In Moldova, my daughter Alex and I visited Orheiul Vechi, an ancient settlement by the Raut River northeast of the capital Chisinau.

The Cultural Landscape Orheiul Vechi is on UNESCO’s Tentative list and is being considered for inclusion on the World Heritage List next week (see under Mixed properties down the list a bit).

The landscape is interesting on so many levels: biologically, historically, archaeologically, architecturally, anthropologically, religiously… – fertile plains, small villages, traditional homes, a moving little cemetery, remnants of civilization from the early Stone Age onward – but most interesting of all: the haunting Cave Monastery, carved into limestone rock by monks in the 13th century.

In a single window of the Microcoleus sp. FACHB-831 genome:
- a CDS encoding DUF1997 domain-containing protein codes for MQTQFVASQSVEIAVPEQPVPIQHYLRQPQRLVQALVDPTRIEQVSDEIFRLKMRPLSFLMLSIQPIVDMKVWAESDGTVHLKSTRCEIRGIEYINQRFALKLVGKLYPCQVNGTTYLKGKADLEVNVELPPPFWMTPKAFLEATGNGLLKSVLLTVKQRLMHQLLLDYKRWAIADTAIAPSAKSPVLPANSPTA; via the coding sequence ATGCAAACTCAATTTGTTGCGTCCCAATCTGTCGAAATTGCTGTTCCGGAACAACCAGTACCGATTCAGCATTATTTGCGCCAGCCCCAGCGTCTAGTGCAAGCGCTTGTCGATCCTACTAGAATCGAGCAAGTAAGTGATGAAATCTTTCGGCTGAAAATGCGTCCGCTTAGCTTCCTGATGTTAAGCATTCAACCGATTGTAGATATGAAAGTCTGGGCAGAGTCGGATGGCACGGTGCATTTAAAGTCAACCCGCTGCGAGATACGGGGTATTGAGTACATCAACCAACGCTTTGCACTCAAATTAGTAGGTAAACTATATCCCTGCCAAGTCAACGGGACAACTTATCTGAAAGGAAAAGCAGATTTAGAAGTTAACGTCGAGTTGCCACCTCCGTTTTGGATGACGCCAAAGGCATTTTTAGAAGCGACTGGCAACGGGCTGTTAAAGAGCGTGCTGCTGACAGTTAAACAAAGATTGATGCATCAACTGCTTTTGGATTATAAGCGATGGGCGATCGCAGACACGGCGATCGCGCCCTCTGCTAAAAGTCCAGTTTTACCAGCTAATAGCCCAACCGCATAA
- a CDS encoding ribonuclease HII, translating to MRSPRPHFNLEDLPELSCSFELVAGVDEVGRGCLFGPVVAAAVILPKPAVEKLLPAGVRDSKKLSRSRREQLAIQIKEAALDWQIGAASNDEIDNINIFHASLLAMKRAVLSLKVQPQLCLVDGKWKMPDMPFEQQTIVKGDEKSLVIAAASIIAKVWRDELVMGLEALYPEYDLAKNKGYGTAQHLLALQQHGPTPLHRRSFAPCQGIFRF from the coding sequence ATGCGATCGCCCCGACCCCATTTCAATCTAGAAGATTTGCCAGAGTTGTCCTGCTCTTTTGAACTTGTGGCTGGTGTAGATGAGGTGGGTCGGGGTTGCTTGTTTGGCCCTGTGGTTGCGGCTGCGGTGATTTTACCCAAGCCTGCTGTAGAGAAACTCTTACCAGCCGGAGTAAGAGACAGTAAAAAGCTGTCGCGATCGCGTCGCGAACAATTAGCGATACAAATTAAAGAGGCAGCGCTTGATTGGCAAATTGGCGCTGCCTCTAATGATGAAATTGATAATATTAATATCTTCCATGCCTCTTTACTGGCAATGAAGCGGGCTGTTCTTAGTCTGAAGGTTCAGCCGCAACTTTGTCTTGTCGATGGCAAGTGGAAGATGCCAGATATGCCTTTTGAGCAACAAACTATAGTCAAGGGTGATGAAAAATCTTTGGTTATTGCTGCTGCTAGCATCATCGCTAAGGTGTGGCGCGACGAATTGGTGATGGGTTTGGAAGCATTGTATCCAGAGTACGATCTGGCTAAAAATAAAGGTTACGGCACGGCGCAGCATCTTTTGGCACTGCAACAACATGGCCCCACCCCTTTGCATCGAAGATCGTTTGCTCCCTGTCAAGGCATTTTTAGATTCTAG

The monastery comprises a small chapel and little nooks where monks used to live; some for years at a time, sleeping on stone slabs.

From the narrow ledge outside, the view is spectacular, overlooking the river and the entire plains…

Tiny slits stuffed with money – coins and notes – dot the cliff face next to the ledge…


I’m afraid you can’t see the offerings very well. The photo is a bit but blurry as I was more concerned with not falling off the cliff.

The archaeological museum at Orheiul Vechi

My daughter, passionate about archaeology, really enjoyed the museum with amazingly well preserved artefacts. We were reminded how much more advanced people on these fertile plains of Eastern Europe were than back home in northern Europe.

From the Cucuteni-Tripolje civilization, IV–III Millennium BC. And mirror image of photographer.